MSA  Vol.8 No.13 , December 2017
Study the Influence of UV-Irradiation on the Photo Stability of Pure and Plasticized Poly (4-Vinyl Biphenyl) in Solid Films
ABSTRACT
The effect of UV irradiation and blending with phthalate and terephthalate plasticizers on the photo-stability of Poly (4-vinyl biphenyl) was studied at different intervals of irradiation time and in presence of air. The increase in irradiation time on the photodegradation of polymer thin films caused a change in the intensity and shape of the fluorescence band. It has been found that the stability of the polymer decreases with the increase of irradiation time, and to increases with the increase of the amount of added phthalate and terephthalate plasticizers, which is evidence of polymer photodegradation. The FT-IR spectra of irradiated pure and blended polymer with phthalate and terephthalate plasticizers showed a decrease in some absorption bands and increase in the other bands, this is also another factor for the occurrence of photo degradation of the irradiated polymer. The increase in the intensity of absorption of carbonyl and hydroxyl region, indicates a possible photogegradation of polymeric chains and the formation of alcohols, aliphatic ketones and to the increase in the number of (C=C) that resulted from hydrogen abstraction during chains-scission.

1. Introduction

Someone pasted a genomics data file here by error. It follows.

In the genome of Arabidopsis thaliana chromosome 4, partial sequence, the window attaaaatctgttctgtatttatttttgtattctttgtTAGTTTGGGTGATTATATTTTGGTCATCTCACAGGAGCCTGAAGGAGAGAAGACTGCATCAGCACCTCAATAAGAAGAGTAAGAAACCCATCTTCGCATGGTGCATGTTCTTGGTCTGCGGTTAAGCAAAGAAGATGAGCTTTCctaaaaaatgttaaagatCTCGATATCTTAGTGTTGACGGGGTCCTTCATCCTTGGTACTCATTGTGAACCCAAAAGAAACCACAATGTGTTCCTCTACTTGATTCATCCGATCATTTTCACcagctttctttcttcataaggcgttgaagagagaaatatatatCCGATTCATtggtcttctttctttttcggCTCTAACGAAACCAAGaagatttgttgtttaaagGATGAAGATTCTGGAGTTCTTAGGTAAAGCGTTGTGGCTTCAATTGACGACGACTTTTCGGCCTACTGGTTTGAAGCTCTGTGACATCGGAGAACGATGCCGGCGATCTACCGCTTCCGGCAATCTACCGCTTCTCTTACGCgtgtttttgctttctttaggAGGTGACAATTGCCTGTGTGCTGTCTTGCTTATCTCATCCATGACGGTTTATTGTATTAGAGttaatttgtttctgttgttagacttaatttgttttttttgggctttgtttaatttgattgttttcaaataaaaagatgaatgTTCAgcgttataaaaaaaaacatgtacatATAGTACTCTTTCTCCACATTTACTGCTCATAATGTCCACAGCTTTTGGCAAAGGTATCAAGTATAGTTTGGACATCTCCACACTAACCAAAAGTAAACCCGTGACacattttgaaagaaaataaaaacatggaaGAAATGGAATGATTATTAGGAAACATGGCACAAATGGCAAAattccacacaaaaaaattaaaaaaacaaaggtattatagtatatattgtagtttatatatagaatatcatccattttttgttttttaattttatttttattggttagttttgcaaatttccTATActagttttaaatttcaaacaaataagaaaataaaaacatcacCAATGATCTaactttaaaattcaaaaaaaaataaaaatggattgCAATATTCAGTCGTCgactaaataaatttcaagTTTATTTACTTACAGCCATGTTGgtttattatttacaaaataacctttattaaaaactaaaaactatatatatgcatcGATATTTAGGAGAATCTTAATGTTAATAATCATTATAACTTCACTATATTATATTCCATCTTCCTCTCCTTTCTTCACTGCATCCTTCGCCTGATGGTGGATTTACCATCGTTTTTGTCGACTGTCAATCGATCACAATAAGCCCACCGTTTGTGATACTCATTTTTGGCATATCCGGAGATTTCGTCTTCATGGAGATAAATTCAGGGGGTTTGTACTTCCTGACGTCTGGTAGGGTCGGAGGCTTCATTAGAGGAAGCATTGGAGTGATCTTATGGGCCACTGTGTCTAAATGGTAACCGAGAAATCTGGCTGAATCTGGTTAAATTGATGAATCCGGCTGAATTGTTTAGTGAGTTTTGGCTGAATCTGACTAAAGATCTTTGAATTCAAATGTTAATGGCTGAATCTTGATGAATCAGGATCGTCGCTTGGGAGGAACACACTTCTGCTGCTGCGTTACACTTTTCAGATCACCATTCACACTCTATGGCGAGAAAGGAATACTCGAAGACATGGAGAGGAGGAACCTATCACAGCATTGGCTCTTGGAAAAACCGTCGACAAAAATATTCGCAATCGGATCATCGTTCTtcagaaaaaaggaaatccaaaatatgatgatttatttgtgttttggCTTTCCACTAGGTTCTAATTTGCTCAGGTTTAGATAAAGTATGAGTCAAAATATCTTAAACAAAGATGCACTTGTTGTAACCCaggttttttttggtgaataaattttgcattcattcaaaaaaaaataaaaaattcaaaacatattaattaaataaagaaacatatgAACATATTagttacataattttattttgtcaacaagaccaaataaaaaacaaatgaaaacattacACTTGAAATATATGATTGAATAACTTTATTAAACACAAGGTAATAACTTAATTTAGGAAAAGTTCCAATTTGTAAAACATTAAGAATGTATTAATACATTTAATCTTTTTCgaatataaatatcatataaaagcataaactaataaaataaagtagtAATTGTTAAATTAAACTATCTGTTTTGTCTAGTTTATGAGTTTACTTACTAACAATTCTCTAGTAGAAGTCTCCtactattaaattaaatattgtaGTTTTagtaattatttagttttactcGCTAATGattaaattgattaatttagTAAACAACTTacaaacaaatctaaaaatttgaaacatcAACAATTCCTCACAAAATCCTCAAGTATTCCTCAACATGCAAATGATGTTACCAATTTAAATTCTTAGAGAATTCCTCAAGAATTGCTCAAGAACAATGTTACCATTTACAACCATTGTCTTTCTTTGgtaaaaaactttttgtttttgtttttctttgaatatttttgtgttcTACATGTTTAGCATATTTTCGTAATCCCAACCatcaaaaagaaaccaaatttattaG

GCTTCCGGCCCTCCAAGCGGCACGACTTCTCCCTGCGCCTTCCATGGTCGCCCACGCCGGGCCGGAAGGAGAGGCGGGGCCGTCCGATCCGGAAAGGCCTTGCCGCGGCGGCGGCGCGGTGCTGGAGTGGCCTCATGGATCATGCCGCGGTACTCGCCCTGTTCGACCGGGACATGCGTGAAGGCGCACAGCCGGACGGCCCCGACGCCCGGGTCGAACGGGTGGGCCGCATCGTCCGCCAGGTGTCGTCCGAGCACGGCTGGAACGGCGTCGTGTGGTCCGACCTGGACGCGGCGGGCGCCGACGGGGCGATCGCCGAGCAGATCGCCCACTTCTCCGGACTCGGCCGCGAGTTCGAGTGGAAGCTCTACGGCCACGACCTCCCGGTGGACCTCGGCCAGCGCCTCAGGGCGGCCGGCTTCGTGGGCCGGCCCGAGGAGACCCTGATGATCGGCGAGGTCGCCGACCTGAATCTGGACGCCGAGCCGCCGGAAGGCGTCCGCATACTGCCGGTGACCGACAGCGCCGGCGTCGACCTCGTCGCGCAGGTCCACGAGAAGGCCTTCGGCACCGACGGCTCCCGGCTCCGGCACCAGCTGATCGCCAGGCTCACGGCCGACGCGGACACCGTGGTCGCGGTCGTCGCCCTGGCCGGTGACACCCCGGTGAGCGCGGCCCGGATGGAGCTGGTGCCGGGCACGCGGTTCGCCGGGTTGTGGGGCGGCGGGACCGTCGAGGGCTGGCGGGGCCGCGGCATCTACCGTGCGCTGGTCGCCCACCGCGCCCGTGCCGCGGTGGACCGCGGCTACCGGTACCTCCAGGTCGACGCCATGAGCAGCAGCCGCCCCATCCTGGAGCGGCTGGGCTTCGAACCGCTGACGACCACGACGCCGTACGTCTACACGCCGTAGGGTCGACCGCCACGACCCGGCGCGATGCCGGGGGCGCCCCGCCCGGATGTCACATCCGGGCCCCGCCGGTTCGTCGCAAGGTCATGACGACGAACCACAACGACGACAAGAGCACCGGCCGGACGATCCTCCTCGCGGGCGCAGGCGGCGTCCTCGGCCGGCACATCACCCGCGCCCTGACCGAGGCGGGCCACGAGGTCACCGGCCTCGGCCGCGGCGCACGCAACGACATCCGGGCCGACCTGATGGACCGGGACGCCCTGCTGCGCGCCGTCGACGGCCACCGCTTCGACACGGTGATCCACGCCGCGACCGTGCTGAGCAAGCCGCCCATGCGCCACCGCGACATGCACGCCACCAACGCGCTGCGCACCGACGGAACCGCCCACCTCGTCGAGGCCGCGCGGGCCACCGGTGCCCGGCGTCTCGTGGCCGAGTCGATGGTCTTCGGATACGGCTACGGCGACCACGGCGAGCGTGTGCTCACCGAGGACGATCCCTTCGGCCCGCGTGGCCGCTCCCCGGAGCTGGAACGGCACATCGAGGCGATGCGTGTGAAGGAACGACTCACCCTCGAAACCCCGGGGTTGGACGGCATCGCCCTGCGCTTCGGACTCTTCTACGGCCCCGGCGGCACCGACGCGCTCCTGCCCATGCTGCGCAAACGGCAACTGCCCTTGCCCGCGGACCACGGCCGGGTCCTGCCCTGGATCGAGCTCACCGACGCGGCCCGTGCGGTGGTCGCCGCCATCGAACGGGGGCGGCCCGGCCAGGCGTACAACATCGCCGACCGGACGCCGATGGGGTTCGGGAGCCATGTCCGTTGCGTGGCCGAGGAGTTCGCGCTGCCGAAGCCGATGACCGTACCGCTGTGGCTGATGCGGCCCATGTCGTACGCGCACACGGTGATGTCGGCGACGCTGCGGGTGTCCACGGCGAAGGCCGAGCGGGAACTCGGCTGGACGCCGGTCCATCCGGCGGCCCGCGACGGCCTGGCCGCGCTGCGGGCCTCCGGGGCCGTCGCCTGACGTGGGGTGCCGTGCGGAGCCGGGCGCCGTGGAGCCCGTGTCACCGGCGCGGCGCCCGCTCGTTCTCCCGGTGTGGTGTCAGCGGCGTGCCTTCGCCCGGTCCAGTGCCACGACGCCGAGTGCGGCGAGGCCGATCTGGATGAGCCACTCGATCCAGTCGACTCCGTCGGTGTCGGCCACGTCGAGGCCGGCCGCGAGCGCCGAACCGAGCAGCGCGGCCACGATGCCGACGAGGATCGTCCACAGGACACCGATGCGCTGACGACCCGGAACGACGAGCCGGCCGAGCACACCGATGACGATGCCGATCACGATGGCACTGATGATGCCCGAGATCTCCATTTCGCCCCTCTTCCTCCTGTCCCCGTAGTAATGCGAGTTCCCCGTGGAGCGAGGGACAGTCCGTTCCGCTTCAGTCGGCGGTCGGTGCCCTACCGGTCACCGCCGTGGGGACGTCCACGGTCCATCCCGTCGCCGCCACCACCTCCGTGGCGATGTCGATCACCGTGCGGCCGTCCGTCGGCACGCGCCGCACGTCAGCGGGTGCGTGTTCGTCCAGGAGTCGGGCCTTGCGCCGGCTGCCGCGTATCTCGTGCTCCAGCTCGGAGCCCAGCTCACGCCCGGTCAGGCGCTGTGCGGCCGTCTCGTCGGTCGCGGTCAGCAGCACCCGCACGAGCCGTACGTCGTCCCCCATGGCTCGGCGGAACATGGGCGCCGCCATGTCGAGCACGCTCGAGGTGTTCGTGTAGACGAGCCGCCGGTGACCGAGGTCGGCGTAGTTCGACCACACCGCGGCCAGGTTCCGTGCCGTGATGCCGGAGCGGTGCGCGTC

Polymer degradation is very important aspect due to the environmental research and their use in industry. The photogegradation of polystyrene (PS) and substituted polystyrene (SPS) is of interest with respect to both the preparation of new polymers and to the stability of these polymers towards UV irradiations. However, since polystyrene (PS) and substituted polystyrene (SPS) were found to degrade easily upon exposure to light energy, several mechanisms were proposed but a totally consistent theory is yet to be agreed upon, due to the complexity of the photodegradation processes that yield different photo products [1] [2] . The nature of photo products resulted from exposure of polymer chains to light energy was found to depend on the substituted group in the styrene chromophores, and to the environment of degradation [3] [4] [5] [6] . The photodegradation of polymeric chains in presence of air is started by the formation of excited chromophores are formed and then other process such as photo-oxidation, chain scission and cross linking take place [7] [8] .